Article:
Monday, June 12, 2017

MT 9:35 - 10:8 
Matthew in the Margins…2nd S. after Pentecost …Revised 2017 

Jesus is 'moved in his guts' at the state of ordinary folk, God’s flock, deserted & led astray by self-serving leaders, spiritual & political. Are our own elected, appointed, or self-styled, leaders doing exactly the same things? Out for power! Out for pickings! Feasting on both, or at least dining out! Today’s passage still reveals them for what they are & what they’re at.
May it not be, ‘reveals us’ or ‘what we are’ or ‘what we’re at’!
With EZK 34 surely ringing in his ears, Jesus shows us a better way, but it will cost him - & us! There's little we can do for the harassed, helpless, stomped on, until we’re moved in our guts for them as much as God in Jesus is; as much as Holy Spirit energises us to be.

However today’s healings of people & whatever is oppressing them take place, by whom, & by whatever means, God’s Rule still comes near. On earth as in Heaven! A version1 I use a lot talks of God’s rule ‘closing in’. It sounds a bit threatening, but maybe it’s a reminder God’s Rule isn’t as ‘sloppy’ as we may like to think! MT reminds us God’s freeing any of us is not only through proclamation, but by putting things to rights. His personal liberation, his conversion from tax-gatherer to disciple & then on to Apostle shows not only that he could change, but that we can, too!

Where the realm of heaven is closing in, breaking out, whatever, we find meaningful healing of one kind or another, & a new freedom not to be ourselves, but to be God’s! As MT’s Jesus journeys, villagers & townies, farmers & fisher-folk, pillars of society & those living on the wrong side of the tracks, all benefit. At times Jesus seems to hesitate, & cause His followers to hesitate, about the extent of their ministry. When the chips are down, though, for Jesus outsiders count as much as the most solid of insiders. A point not to be lost on us. And those to whom we minister & preach. The margins & the marginalised matter to God, & should therefore matter to us. 

Jesus' Good News is of a Rule other than by priests, politicians, professionals. It's more about love than duty; about service more than servitude. Being compassionate, literally ‘moved in our guts’, till we’re aching can bring great healing to healer as well as healed. Moreover, Gospel without a healing component is ‘small g gospel’ indeed! 

Gathering the harvest is a matter of bringing to fruition what every stalk, head, grain in every field has within it. When we’re moved as above, we’ll answer our own call to discipleship with a godly hand rather than a swinging scythe!

 Our names mayn't be on MT's list, but are we on Jesus' current ‘database’?  Remember those games of hide & seek when whoever was 'he' or 'she' took us by surprise? God's Rule jumps us unsuspectingly because God's always, "Coming! Ready or not!" Do we who teach others recognise that at the heart of Gospel?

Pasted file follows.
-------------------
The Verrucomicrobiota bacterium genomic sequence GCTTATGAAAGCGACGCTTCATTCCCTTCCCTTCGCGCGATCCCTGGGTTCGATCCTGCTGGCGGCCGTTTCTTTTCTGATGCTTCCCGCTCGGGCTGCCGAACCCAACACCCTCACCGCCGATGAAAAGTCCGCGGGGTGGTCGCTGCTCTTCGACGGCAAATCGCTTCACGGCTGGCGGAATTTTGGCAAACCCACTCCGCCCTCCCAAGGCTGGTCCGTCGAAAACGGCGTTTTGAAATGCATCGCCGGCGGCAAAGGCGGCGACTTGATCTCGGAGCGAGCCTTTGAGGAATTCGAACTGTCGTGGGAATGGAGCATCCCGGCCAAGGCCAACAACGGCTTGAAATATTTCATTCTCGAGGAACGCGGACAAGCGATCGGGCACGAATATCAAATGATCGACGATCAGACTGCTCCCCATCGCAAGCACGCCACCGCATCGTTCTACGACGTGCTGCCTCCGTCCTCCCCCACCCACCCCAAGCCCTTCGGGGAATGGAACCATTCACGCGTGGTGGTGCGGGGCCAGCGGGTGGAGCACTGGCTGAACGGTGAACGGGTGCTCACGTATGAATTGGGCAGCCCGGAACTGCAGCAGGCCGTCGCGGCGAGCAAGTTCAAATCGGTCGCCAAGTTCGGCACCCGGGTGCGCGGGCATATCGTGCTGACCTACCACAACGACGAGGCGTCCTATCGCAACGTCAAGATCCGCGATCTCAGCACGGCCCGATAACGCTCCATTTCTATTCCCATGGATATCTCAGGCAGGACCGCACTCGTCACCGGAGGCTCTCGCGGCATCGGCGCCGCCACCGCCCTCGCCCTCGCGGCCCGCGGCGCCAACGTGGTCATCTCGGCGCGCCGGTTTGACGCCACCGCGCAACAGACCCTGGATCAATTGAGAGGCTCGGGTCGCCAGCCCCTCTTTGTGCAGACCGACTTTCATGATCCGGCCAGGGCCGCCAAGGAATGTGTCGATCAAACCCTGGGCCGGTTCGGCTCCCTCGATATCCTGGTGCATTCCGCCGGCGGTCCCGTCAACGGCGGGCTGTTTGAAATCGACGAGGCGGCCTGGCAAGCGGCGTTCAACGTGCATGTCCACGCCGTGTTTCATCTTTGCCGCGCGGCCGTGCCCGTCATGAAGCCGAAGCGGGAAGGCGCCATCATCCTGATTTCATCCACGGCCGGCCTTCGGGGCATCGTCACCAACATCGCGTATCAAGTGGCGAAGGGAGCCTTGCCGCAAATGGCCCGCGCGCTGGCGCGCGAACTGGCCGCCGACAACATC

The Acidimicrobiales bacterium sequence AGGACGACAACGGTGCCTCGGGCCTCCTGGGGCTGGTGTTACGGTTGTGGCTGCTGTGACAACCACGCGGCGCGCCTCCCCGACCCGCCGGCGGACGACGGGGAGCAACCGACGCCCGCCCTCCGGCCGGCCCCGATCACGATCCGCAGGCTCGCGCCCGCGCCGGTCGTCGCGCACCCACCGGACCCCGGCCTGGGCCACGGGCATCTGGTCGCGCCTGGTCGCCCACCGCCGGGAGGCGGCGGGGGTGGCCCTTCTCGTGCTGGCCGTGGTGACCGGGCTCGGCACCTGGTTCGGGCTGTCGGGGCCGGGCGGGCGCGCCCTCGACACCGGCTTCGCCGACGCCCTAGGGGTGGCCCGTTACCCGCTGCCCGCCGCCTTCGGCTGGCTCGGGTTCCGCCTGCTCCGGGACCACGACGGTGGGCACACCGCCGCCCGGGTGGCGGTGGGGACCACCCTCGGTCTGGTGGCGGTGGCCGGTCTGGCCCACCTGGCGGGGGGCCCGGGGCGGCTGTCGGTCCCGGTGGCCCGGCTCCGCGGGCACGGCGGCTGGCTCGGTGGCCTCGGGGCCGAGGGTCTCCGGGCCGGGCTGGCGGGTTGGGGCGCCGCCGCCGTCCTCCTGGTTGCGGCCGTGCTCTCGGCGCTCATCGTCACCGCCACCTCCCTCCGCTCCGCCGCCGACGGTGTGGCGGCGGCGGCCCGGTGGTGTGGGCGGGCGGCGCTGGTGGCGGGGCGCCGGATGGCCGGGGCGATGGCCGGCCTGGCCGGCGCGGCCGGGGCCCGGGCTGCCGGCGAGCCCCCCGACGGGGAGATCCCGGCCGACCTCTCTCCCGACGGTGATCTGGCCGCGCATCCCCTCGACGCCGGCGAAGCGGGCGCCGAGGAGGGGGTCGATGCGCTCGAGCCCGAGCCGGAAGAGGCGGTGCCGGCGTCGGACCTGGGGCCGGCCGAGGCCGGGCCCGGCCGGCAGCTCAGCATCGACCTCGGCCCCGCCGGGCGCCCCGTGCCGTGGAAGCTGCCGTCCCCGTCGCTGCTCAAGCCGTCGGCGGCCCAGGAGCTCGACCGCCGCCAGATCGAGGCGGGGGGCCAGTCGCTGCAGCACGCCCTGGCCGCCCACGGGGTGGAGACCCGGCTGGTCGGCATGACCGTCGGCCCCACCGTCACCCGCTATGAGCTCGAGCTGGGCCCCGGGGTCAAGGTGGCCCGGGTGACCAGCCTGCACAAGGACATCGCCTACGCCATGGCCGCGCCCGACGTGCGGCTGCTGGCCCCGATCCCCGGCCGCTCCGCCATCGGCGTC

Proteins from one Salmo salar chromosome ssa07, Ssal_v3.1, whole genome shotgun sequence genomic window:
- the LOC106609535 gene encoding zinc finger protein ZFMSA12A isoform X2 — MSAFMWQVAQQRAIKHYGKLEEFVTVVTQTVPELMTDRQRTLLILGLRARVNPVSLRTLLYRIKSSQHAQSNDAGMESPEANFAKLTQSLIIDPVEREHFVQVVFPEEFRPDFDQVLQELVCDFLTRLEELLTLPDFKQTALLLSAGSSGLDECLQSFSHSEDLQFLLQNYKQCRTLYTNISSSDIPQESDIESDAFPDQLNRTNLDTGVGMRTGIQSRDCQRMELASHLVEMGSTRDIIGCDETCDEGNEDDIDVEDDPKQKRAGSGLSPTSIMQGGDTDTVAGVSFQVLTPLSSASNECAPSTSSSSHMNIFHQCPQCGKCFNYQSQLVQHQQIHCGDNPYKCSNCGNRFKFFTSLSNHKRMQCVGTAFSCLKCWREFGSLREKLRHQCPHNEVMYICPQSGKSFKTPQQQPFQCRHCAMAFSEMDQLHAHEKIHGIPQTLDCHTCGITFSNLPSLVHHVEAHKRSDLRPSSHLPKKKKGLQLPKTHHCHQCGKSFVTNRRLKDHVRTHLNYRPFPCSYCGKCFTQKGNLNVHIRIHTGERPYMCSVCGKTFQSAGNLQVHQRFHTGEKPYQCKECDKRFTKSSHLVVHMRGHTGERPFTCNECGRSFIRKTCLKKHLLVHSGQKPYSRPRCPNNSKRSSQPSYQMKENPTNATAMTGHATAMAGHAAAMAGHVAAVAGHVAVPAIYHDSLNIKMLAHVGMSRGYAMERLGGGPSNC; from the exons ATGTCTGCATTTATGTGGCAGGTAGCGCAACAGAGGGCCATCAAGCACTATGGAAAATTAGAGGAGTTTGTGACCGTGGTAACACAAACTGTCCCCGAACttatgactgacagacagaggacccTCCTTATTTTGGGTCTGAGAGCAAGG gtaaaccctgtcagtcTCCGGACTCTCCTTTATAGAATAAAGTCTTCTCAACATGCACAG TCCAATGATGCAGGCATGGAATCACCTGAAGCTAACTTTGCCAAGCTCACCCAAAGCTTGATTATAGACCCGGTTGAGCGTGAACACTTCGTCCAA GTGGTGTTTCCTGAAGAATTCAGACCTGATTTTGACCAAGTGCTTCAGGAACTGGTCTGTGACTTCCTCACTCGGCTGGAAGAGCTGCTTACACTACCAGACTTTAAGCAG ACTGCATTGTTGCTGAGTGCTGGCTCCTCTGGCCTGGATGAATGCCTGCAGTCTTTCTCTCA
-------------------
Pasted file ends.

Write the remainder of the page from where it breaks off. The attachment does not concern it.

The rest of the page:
1 The Complete Gospels, Polebridge 

Monday, June 5, 2017

MT 28: 16-20 
Matthew in the Margins…Trinity Sunday…Revised 2017 

Today it’s worth pondering that the command, supposedly from the mouth of Jesus Himself, to baptise into the name of the Trinity, has a certain richness about it. Being  baptised, baptising, into the Wholeness of God needs to be valued, seriously.  Alfred Plummer reflects in the early 1900s1, ‘baptising into the Name of the Trinity may mean immersing in the infinite ocean of the Divine Perfection….into the Divine Essence’. That’s pretty deep stuff! Brendan Byrne2 also reminds us how Trinitarian Jesus’ baptism by John is (MT 3:13+) & how connected with that ours is.

I happen to be writing this on my baptismal anniversary. For many years now my wife & I have each lit our own largish ‘baptismal’ candle - we weren’t given candles back in the days we were baptised - & celebrate with great gusto. (Including some from a bottle of red!) More seriously, rediscovering what Plummer says above can give new insight to our celebrating. Let’s encourage others to rediscover their baptism & begin to celebrate it, day by day, not only on the anniversary.  

The meeting in Galilee - somehow the regulation mountain's crept into the scenario, perhaps courtesy of earlier mountain top experiences - sounds a bit like the average congregation: some worship, but some doubt. Perhaps this is a good launching point for a sermon seeking to encourage us to accept people at different stages along the Way. Including celebrating we have honest doubters in our midst. If, that is, we haven’t already squeezed them out into our margins! Part of our ministry to honest doubters is encouraging them to stick with God, as God sticks with us. God still works wonders!

If Jesus were to hold a debriefing (overworked word!) on “Go…Make… Baptise…Teach", how would we report progress? However that process is ongoing,  let’s not make Jesus’ last words here, "Lo, I am with you always..." sound more like a threat than a promise!

While totally valuing the Trinity as Divine Love, rather than cold doctrine, is it fair, or too late, to ask, ‘Where does the Motherhood of God come in? Is it in the Person of the Spirit, as some suggest? Or is that just muddying the waters? Something to ponder - but probably not preach about! The very last words of the passage remind us that all Jesus ever commands is love. Pray the Trinity, All of God, to equip us to love, love, love, on a daily basis to the end of that age Jesus has in mind here. beginning right here & now!

Alfred Plummer, S.Matthew, early 1900s, reprinted Eerdmans, Michigan, 1956, ad loc.  2 Lifting the Burden, Liturgical Press, Minnesota, 2004, p.228